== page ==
Sisvel v Haier: a win for SEP owners

One of the biggest patent decisions of the year so far, Sisvel v Haier, will change the landscape for FRAND licensing in Germany. Julia Schönbohm of Linklaters unpacks what it means for patent owners and implementers.

On May 5, 2020, the German Federal Court of Justice (BGH) issued a fundamental and highly anticipated decision on the particularities of enforcing standard essential patents (SEPs) in Germany. It was the first time that the BGH had the opportunity to comment on important practical issues that arose from the Court of Justice of the European Union’s (CJEU) landmark 2015 decision in Huawei v ZTE.


In 2012 IP asset manager Sisvel sued Haier, a Chinese manufacturer of mobile devices, for infringing one of its SEPs (EP 852 885). Sisvel sought an injunction to block mobile phones and tablets, sold by Haier, that were implementing the General Packet Radio Service (GPRS) mobile data standard.

The patent in suit covered a procedure for the setup of data connections in a mobile communications system that was essential for the GPRS standard.

In December 2012, Sisvel informed Haier of the infringement and offered a portfolio licence for all patents that are essential for the GPRS standard. The licence fee offered by Sisvel was higher than a fee it had previously accepted from Chinese electronics manufacturer Hisense, after having been pressured by the Chinese authorities to agree to such reduced royalty rates.

It took Haier about one year to reply to Sisvel, indicating that it would hope to enter into formal negotiations. The parties did, however, not reach a licence agreement.

In 2014 Sisvel initiated an infringement action before the Regional Court of Düsseldorf, seeking the usual remedies, including an injunction. The court granted all claims and found that Haier had not complied with the requirements of Huawei in order to be able to raise the fair, reasonable and non-discriminatory (FRAND) objection.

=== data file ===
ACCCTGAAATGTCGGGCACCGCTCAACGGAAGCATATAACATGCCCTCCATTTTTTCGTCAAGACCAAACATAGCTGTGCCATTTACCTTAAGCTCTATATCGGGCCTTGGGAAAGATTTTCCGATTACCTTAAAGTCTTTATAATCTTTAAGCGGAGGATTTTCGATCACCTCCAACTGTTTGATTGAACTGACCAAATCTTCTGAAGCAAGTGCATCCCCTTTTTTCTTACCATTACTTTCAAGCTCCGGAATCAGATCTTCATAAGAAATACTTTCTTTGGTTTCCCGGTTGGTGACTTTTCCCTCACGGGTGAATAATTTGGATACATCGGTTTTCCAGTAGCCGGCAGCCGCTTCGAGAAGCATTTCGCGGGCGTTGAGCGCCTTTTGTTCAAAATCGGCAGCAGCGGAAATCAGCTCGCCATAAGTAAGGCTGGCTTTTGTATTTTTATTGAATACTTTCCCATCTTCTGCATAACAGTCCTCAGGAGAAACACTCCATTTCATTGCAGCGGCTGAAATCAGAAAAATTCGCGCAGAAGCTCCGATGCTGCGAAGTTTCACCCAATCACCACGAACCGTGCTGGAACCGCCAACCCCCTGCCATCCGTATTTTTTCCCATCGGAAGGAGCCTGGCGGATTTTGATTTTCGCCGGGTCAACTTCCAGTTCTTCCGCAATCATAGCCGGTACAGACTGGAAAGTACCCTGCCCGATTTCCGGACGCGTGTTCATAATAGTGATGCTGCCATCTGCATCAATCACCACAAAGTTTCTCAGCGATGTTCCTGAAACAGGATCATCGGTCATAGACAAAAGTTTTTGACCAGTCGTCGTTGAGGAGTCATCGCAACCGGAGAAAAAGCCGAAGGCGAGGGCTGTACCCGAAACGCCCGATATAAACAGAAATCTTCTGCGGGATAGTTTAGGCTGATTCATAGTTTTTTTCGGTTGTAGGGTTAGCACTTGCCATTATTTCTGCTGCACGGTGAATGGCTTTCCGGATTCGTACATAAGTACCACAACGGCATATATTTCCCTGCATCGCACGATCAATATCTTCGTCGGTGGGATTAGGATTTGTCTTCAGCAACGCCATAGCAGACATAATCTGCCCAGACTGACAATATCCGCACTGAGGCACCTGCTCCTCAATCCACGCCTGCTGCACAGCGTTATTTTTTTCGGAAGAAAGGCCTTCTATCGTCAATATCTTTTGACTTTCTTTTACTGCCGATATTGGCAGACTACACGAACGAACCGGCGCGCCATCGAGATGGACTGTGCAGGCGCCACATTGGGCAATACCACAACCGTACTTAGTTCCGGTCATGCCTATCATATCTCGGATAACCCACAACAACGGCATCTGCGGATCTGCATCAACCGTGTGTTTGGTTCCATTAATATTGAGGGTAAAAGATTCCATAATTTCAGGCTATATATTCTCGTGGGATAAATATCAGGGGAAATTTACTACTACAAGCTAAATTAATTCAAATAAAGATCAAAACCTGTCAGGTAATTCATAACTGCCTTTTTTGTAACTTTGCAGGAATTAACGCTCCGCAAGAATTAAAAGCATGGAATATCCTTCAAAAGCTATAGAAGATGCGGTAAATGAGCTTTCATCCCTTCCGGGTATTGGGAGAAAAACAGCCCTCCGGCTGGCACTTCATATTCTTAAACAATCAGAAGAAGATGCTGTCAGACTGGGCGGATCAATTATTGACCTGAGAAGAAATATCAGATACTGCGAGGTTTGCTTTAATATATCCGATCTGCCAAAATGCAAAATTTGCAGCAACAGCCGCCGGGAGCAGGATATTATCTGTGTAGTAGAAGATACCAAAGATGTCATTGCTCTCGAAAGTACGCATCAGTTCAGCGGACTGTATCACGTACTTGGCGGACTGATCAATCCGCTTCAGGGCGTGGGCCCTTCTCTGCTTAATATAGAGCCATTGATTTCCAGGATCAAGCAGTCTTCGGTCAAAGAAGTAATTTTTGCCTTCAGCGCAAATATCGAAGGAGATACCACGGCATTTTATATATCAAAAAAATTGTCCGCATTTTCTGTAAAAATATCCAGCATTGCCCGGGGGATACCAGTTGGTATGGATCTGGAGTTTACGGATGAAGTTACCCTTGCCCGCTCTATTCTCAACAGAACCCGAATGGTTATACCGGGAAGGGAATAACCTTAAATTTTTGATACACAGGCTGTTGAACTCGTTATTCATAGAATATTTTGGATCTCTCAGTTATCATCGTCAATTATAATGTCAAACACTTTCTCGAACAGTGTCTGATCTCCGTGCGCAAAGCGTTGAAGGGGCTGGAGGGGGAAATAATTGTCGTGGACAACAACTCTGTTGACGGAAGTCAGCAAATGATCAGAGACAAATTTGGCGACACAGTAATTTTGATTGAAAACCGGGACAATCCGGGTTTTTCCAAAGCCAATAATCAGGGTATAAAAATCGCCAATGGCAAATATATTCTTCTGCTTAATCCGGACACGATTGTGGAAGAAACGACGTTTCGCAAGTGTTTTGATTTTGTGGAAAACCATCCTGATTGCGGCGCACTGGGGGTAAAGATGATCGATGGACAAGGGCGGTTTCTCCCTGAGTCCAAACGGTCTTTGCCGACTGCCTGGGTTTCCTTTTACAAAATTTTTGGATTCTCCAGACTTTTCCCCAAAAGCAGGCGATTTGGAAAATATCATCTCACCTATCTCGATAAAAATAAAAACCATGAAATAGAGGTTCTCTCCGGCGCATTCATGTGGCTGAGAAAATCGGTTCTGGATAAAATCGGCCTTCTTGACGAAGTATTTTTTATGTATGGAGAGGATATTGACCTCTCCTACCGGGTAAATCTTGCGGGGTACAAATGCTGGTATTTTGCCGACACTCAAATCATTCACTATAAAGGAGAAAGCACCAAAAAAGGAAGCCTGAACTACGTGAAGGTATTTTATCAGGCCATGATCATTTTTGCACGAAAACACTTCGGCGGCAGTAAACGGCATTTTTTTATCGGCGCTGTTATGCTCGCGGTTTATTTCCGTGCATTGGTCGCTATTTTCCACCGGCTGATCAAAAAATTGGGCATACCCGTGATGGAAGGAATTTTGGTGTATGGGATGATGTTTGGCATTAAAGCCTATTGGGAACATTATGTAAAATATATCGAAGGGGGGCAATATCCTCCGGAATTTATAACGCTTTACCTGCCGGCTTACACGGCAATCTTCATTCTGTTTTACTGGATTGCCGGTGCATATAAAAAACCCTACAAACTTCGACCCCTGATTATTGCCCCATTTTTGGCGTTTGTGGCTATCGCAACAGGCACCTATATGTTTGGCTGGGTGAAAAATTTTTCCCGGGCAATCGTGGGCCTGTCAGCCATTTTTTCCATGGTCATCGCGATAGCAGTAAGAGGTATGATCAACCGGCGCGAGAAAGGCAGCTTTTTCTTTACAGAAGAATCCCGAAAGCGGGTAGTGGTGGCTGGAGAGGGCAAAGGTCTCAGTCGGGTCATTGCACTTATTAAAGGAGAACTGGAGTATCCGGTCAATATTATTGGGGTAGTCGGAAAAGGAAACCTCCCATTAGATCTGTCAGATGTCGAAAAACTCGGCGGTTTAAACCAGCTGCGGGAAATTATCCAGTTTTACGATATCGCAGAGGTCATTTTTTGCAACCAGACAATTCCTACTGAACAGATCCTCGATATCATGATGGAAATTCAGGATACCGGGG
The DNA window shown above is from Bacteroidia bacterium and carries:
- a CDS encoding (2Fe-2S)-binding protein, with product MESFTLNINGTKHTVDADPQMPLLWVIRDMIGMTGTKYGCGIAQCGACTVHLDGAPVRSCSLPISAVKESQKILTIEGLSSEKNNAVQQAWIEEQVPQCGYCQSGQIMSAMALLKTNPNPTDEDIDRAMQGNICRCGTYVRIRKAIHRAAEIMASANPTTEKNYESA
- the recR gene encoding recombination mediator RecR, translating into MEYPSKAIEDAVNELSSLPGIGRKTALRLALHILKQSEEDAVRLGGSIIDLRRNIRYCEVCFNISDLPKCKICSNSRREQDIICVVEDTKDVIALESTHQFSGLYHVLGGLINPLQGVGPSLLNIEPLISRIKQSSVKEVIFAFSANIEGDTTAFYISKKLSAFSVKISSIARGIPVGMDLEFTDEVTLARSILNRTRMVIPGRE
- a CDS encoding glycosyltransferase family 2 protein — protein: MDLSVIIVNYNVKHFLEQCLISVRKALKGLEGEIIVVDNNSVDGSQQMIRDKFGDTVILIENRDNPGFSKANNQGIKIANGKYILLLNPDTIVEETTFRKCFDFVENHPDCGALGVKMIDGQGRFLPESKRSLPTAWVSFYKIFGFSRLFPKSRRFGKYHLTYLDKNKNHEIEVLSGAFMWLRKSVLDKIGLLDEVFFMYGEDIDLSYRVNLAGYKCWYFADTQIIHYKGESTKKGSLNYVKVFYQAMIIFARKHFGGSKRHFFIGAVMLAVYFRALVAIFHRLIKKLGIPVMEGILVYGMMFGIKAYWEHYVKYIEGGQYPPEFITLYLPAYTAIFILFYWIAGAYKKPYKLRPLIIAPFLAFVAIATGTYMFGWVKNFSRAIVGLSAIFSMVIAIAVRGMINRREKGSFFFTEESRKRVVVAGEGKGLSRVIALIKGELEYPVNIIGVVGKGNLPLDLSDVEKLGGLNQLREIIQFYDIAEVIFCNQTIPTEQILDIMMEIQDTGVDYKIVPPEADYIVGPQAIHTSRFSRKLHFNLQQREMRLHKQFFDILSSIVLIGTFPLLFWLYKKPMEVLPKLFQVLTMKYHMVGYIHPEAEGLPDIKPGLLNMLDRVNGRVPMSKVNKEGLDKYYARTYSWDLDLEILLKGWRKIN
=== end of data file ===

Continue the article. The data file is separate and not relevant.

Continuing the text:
Haier successfully appealed the decision, convincing the Higher Regional Court of Düsseldorf to reject most of Sisvel’s claims. Unlike the lower court, the Higher Regional Court found that Haier had complied with its Huawei obligations and could successfully raise the FRAND defence.

According to the court, Haier had sufficiently declared its willingness to take a licence. The court also found that the licence fees that Sisvel offered to Haier were not FRAND because Sisvel had previously agreed to lower rates in separate agreements. As Sisvel had not offered FRAND terms, Haier was not required to accept the licence, the court reasoned.

“The BGH found that Sisvel as the owner of an SEP had a dominant position in the market.”
Julia Schönbohm, Linklaters

Reasoning of the BGH

The BGH did not follow the reasoning of the Higher Regional Court of Düsseldorf and reinstated the first instance decision in Sisvel’s favour. The BGH found that the rates to which Sisvel agreed under pressure from the Chinese authorities were not relevant for determining FRAND standards.

The decision is not limited to this aspect. Rather, the BGH used the opportunity to address some other practical issues that are important for SEP enforcement.

Abuse of a dominant position

The BGH found that Sisvel as the owner of an SEP had a dominant position in the market. In case of an SEP infringement, enforcing the usual remedies amounts to an abuse of a dominant position according to the BGH, if:

  • The patentee asserts these claims after the infringer has made an unconditional licence offer at conditions which the patentee cannot refuse (which corresponds to the requirements that the BGH had introduced in its 2009 decision Orange Book Standard); or
  • The infringer is willing to take a licence, but the patentee did not sufficiently try to enable the infringer to conclude a licence agreement at reasonable conditions (which is in line with the requirements outlined by the CJEU in Huawei).

Infringement notice

The BGH confirmed that the patentee must notify the infringer of the infringement if the infringer is not aware of it. In the field of information and telecommunications technology, the BGH found that a notification will usually be necessary since it is very difficult for implementers to identify all relevant patents.

The court also addressed the requirements infringement notices must fulfil. The patentee must name the patent and indicate the specific act of infringement, ie, the type of the infringing act and the infringing embodiment.

“Claim charts” are usually sufficient, according to the BGH, but not required. The patentee can expect the infringer to let him know if the details are not enough.